confidence


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Related to confidence: confidence interval

confidence

[′kän·fə·dəns]
(statistics)
The degree of assurance that a specified failure rate is not exceeded.
References in classic literature ?
This gentleman, it may be remembered, had especially recommended himself to my confidence by his friendly interference when the sheriff's officers were in search of my husband's papers.
She stopped, and looked at me doubtingly, as if she felt far from sure, poor soul, of winning my confidence to begin with.
You don't know how your confidence touches me," she said, without looking up.
With what respect and what confidence the latter received all his decisions
Possessing, as I do, a quick memory and boundless confidence in myself, I propose privately inflating my new skin with as much ready-made science as it will hold, and presenting Mr.
Lay your respect and confidence at his feet and do not delay to unite with us!
with the feeble malice of a tired man; but, as he had no theory, and no coat on, he was unanimously set at nought - not to mention his smoking hard behind, as he stood with his back to the kitchen fire to draw the damp out: which was not calculated to inspire confidence.
You will strain at a gnat in the way of trustfulness and confidence, however fairly won and well deserved; but you will swallow a whole caravan of camels, if they be laden with unworthy doubts and mean suspicions.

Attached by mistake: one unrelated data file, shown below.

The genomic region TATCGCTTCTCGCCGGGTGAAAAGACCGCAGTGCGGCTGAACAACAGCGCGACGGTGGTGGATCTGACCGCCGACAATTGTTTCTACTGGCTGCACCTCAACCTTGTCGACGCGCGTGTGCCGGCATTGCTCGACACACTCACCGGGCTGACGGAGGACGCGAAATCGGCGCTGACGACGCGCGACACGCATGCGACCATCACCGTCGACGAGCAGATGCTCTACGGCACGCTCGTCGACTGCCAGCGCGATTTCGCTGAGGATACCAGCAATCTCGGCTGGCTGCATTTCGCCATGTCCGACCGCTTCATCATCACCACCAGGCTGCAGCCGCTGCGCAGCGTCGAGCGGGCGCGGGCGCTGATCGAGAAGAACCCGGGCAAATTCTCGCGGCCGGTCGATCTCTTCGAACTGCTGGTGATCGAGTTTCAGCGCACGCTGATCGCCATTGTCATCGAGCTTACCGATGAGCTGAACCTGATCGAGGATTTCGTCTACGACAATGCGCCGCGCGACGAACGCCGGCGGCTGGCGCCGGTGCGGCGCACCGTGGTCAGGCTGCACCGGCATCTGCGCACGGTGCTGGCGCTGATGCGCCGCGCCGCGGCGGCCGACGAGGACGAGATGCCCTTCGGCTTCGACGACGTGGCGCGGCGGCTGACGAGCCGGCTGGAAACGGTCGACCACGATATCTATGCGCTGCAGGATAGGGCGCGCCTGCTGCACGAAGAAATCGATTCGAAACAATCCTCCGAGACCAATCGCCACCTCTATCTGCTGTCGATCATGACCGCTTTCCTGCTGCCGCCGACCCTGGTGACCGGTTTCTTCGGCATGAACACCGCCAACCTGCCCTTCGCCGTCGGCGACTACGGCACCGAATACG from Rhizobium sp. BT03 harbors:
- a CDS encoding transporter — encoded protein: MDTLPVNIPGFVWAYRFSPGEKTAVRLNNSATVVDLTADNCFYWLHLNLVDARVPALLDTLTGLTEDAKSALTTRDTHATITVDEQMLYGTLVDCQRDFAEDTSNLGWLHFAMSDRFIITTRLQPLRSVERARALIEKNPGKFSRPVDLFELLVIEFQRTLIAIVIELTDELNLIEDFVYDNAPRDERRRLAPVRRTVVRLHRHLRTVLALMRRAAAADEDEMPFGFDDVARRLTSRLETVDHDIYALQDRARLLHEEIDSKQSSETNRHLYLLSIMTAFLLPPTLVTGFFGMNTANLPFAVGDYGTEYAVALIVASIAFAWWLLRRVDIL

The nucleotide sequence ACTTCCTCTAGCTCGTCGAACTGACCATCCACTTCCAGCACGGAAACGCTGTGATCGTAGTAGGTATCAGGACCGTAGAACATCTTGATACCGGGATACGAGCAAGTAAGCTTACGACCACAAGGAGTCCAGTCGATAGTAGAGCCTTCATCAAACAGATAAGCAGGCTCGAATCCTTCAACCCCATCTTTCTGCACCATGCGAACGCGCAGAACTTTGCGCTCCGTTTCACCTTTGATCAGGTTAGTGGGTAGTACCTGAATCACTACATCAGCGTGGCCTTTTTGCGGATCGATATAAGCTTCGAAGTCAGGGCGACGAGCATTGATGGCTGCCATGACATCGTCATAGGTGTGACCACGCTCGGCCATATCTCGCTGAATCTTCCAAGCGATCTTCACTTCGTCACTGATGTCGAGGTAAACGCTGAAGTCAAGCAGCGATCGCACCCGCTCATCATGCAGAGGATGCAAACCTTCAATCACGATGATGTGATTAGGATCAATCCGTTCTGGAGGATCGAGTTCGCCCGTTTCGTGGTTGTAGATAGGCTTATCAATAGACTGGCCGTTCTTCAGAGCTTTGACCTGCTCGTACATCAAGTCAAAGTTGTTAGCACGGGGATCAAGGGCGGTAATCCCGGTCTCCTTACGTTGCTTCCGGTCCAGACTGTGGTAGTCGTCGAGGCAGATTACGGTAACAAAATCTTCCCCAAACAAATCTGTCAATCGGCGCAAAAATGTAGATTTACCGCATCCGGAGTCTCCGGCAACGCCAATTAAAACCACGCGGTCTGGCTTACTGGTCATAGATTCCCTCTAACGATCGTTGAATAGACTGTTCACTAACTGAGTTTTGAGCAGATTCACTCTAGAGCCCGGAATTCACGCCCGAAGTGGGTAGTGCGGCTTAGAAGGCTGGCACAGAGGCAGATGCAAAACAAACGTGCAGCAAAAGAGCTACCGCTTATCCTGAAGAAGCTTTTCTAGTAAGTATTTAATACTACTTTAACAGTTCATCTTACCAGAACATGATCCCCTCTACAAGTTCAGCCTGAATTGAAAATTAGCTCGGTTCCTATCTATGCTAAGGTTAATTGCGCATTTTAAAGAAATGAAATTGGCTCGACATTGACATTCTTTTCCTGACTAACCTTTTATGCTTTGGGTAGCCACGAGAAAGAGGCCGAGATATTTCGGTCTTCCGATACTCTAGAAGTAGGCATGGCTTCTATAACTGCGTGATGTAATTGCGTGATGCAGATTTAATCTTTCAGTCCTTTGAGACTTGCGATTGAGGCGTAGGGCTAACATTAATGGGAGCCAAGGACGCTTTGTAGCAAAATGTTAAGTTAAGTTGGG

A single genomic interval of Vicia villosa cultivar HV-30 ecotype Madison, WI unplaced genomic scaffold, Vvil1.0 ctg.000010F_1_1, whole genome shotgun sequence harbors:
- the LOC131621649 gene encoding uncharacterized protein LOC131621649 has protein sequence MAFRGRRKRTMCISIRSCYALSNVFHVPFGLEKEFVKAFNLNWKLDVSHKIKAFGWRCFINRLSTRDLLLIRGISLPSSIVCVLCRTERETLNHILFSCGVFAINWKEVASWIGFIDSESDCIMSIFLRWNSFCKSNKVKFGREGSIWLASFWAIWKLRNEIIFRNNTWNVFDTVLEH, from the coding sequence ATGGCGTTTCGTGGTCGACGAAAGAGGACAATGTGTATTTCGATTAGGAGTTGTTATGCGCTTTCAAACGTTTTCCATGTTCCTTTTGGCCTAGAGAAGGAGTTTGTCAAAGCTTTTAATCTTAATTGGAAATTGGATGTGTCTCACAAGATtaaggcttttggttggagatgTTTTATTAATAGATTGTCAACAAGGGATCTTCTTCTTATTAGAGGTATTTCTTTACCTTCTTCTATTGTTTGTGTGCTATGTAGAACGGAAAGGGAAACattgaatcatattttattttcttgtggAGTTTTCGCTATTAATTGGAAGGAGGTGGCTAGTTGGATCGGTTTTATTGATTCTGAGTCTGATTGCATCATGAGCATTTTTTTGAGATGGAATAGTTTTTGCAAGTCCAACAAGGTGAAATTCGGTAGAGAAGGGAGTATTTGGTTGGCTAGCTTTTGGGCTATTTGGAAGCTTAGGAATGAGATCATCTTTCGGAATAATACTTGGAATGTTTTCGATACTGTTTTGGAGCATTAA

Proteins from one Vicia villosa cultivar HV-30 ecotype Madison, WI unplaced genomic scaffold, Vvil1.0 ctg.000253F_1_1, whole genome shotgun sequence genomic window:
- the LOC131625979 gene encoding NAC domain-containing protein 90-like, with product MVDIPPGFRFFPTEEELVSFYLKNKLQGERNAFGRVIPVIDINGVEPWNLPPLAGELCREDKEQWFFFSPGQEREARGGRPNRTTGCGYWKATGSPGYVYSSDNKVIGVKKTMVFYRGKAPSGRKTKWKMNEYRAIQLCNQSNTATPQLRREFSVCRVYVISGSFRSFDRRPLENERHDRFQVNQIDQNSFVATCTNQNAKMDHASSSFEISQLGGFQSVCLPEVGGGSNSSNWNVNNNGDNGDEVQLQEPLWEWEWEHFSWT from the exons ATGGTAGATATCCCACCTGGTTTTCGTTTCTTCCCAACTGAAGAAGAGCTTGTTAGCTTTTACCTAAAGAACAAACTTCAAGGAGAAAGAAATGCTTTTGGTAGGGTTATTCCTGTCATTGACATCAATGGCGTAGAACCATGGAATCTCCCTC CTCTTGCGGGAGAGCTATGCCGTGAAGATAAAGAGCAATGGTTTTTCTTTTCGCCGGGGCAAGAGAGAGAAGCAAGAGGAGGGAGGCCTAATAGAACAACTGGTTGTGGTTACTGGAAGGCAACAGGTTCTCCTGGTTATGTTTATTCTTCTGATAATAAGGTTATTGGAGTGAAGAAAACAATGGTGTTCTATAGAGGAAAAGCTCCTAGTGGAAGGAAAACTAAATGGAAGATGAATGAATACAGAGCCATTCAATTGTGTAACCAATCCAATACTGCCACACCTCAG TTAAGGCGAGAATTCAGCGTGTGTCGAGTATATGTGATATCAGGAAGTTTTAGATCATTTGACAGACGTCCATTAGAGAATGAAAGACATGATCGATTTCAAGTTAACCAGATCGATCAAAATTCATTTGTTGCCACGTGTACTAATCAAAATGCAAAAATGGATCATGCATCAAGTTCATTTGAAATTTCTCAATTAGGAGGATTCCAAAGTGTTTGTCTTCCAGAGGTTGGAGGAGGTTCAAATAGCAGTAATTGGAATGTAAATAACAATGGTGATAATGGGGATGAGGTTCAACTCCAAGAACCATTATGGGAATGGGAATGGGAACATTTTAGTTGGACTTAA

All accidents which have as yet happened there arose from too much confidence in the Indians.
So far from troubling you with any new confidence, I merely wish to remind you what the old one was.
It destroys likewise magnanimity, and the raising of human nature; for take an example of a dog, and mark what a generosity and courage he will put on, when he finds himself maintained by a man; who to him is instead of a God, or melior natura; which courage is manifestly such, as that creature, without that confidence of a better nature than his own, could never attain.
And we need not be apprehensive that there will be too much stability, while there is even the option of changing; nor need we desire to prohibit the people from continuing their confidence where they think it may be safely placed, and where, by constancy on their part, they may obviate the fatal inconveniences of fluctuating councils and a variable policy.